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Sherk want winner of Stevenson/Florian fight

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Not long after his unanimous decision victory against Tyson Griffin at
UFC 90 on Saturday, former lightweight champion Sean Sherk made his
next target known. When Kenny Florian and Joe Stevenson collide next
month at UFC 91, Sherk will have a vested interest in the outcome.“Hopefully,
I get to fight the winner of Kenny and Joe next,” said Sherk, whose bid
to recapture the UFC 155-pound title failed in a technical knockout
loss to B.J. Penn in May.Based out of the Minnesota Martial
Arts Academy, Sherk already holds a decisive victory over Florian. He
earned a unanimous decision against the Brazilian jiu-jitsu black belt
in a bloody five-round title bout at UFC 64 in October 2006.An
accomplished amateur wrestler, Sherk relied mostly on his underrated
boxing skills in his riveting match with Griffin. The victory, Sherk’s
third in four fights since moving to lightweight, came against one of
the UFC’s young lions and re-established the Minnesotan as a major
player in the division.“The lightweight division’s stacked,”
Sherk said. “That’s the reason I asked Joe [Silva] to fight Tyson. I
know Tyson’s a top contender. Everyone likes him. He’s exciting. I
thought that we’d make a great fight, and I thought the winner of this
fight would hopefully be lined up for another shot at a belt.”Sherk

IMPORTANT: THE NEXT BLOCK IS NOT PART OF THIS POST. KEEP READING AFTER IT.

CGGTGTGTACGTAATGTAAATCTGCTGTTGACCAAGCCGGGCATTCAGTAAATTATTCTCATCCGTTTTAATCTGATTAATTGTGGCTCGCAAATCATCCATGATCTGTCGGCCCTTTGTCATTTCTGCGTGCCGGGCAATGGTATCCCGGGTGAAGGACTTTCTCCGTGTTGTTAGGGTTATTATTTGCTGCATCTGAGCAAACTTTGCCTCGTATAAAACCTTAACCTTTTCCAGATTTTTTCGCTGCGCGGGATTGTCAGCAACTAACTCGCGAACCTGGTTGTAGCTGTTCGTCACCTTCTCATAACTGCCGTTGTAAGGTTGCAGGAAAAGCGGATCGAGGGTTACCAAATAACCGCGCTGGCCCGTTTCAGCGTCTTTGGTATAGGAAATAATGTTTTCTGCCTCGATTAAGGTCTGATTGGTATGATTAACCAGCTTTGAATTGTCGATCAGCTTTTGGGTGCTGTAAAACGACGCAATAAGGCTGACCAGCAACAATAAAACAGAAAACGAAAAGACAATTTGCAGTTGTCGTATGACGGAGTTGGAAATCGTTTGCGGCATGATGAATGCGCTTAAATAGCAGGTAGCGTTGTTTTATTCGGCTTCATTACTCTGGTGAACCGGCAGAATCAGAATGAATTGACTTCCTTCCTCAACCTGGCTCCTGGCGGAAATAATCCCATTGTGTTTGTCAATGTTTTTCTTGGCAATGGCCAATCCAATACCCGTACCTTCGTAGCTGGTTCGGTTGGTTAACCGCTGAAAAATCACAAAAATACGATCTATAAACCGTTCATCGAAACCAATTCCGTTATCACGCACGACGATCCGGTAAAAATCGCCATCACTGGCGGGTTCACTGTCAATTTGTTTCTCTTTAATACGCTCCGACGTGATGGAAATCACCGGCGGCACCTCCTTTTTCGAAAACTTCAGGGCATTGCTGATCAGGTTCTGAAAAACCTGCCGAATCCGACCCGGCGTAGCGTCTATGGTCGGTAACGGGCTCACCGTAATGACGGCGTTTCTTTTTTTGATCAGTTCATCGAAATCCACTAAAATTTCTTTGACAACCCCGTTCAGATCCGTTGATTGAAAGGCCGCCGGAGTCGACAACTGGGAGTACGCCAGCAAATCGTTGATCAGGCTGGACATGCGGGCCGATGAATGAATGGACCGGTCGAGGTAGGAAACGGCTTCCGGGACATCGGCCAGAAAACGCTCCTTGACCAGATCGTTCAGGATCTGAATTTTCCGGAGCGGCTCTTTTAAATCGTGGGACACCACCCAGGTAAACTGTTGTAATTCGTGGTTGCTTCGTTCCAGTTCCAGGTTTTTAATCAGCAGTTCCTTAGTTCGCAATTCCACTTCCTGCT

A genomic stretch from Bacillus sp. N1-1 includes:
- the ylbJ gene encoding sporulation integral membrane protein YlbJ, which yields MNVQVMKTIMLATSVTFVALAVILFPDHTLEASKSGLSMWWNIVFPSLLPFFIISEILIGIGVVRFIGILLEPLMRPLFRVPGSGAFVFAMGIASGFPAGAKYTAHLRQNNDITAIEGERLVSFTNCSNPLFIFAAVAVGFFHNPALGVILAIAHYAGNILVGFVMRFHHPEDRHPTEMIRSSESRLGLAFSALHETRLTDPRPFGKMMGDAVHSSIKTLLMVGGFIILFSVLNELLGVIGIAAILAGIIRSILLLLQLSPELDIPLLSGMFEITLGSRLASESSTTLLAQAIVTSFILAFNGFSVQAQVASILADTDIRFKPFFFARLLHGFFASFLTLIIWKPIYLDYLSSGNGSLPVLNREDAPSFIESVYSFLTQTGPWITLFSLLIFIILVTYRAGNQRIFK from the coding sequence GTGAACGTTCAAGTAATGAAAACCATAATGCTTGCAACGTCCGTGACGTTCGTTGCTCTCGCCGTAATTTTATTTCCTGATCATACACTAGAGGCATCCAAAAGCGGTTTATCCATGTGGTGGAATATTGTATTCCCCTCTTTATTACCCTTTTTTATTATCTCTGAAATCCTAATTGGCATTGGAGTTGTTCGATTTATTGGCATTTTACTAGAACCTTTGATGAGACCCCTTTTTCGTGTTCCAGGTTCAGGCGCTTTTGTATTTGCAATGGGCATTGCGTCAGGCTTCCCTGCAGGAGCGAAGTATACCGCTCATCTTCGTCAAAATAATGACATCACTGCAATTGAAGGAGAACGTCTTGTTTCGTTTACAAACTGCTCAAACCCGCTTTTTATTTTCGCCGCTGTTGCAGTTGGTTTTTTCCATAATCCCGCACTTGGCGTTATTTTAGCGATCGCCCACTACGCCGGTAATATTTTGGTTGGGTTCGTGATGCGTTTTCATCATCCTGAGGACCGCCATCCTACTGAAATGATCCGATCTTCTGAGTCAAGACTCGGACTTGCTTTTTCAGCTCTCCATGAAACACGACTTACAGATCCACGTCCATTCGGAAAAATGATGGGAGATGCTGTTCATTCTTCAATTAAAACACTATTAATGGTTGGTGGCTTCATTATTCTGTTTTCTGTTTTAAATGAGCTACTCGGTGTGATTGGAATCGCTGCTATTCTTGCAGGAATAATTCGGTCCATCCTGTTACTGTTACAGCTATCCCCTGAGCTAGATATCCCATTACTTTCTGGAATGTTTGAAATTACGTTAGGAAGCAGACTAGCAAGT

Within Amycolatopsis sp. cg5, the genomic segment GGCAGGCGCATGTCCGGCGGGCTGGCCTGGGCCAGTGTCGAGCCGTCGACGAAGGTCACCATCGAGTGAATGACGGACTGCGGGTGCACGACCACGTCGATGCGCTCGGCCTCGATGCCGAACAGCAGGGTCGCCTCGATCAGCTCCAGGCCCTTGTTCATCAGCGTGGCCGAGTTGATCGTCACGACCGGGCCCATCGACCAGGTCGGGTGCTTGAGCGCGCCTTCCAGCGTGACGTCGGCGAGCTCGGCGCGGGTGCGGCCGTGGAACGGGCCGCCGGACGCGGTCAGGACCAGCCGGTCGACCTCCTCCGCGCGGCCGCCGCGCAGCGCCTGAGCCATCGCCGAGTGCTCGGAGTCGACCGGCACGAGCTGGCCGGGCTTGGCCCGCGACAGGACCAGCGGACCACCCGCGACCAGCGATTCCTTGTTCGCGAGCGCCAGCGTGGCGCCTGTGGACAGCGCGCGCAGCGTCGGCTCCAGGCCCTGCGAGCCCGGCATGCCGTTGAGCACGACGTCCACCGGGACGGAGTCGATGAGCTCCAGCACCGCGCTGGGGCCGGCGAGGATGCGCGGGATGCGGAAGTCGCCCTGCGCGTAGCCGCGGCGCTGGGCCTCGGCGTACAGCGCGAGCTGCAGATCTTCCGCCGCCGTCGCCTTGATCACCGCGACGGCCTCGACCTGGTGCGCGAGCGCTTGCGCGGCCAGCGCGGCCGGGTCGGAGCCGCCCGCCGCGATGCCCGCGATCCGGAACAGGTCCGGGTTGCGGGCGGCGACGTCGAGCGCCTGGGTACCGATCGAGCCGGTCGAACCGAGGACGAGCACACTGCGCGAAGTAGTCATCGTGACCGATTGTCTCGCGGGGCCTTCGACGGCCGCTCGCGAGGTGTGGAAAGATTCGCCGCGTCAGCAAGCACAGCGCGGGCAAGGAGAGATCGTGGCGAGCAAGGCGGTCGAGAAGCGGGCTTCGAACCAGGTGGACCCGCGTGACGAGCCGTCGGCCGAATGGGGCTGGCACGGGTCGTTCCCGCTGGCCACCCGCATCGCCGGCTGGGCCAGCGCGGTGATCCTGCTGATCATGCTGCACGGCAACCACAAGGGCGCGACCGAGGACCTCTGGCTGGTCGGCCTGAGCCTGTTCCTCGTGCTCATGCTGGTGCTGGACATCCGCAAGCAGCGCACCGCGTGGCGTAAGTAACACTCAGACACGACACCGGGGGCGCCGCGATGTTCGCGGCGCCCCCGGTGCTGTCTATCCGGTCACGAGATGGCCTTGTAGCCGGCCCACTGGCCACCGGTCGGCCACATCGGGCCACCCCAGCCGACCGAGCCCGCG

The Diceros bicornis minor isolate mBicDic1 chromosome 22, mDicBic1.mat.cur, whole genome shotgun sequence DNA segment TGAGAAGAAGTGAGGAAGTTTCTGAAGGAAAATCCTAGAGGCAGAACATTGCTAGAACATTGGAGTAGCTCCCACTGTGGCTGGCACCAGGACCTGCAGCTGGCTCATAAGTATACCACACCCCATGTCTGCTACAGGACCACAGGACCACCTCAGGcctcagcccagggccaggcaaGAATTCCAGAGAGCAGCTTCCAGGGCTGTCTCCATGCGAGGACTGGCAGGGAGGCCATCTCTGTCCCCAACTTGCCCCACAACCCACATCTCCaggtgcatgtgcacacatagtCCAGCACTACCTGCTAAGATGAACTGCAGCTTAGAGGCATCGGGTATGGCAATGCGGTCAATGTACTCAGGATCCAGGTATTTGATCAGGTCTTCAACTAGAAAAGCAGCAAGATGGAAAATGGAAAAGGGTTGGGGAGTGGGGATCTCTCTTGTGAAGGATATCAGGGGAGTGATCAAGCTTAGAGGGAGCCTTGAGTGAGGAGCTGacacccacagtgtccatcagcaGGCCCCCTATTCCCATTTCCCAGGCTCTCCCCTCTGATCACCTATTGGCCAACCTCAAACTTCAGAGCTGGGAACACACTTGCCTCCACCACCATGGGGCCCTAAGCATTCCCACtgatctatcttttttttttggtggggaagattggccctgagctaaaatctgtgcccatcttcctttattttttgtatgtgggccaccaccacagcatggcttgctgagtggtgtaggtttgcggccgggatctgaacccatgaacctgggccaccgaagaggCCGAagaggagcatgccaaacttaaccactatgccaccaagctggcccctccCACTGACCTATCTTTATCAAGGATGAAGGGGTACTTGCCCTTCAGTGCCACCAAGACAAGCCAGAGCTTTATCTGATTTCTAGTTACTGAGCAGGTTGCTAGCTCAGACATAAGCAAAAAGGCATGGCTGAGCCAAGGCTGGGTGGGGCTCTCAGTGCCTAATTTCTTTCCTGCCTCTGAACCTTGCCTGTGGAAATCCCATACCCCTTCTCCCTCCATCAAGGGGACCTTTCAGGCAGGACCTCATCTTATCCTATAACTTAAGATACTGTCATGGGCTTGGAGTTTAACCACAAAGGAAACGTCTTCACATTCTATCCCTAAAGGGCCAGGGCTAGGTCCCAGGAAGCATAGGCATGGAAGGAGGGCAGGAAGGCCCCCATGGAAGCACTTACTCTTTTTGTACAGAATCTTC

(33-3-1) -- whose three losses have come against Penn, reigning UFC
welterweight king Georges St. Pierre and future hall of famer Matt
Hughes -- handed Griffin just the second defeat of his career. Using
lightning-quick combinations and well-timed takedowns, he outpointed
the 24-year-old Californian by scores of 30-27, 29-28 and 29-28.“I
thought this was a great opportunity for me to come out and show some
stuff that people haven’t seen before,” Sherk said. “I want to show
everyone that I’m growing as a fighter. I want to show everyone that
I’m three-dimensional, and I thought I did that.”Anderson Silva claimed his eighthUFC victory in as many bouts.Silva answers critics, ties Gracie, FitchMiddleweight
champion Anderson Silva tied the record for most consecutive wins
inside the Octagon with his eighth in a row at UFC 90. What makes the
Brazilian’s march through the 185-pound division all the more
remarkable is the fact that his seven opponents -- he beat Rich
Franklin twice -- have a combined winning percentage of .762.His
latest conquest, however, was by far the least fulfilling, as Silva
retained his belt when Canadian challenger Patrick Cote went down with
an injured knee early in the third round and was unable to continue.What’s
worse, Silva drew criticism from media and fans for his antics during
the first two rounds of the fight. The 33-year-old won those periods
easily but danced, shuffled and moved more than he engaged. Yahoo!
Sports columnist Dan Wetzel questioned whether or not Silva had become
“bored” during his reign and compared his actions to those of Muhammad
Ali. According to Silva, it was all by design.“[Cote] was
lost,” Silva said. “He could never find me. That was the strategy. I
was trying to confuse him. I didn’t come here to play. I didn’t come
here to put on a show. I came here to do my job. I didn’t become a
champion and defend the title as many times as I have [by] not doing my
job. I’m not here to play. I’m here to win.”Silva (23-4) had
not been pulled into a third round since his submission loss to Ryo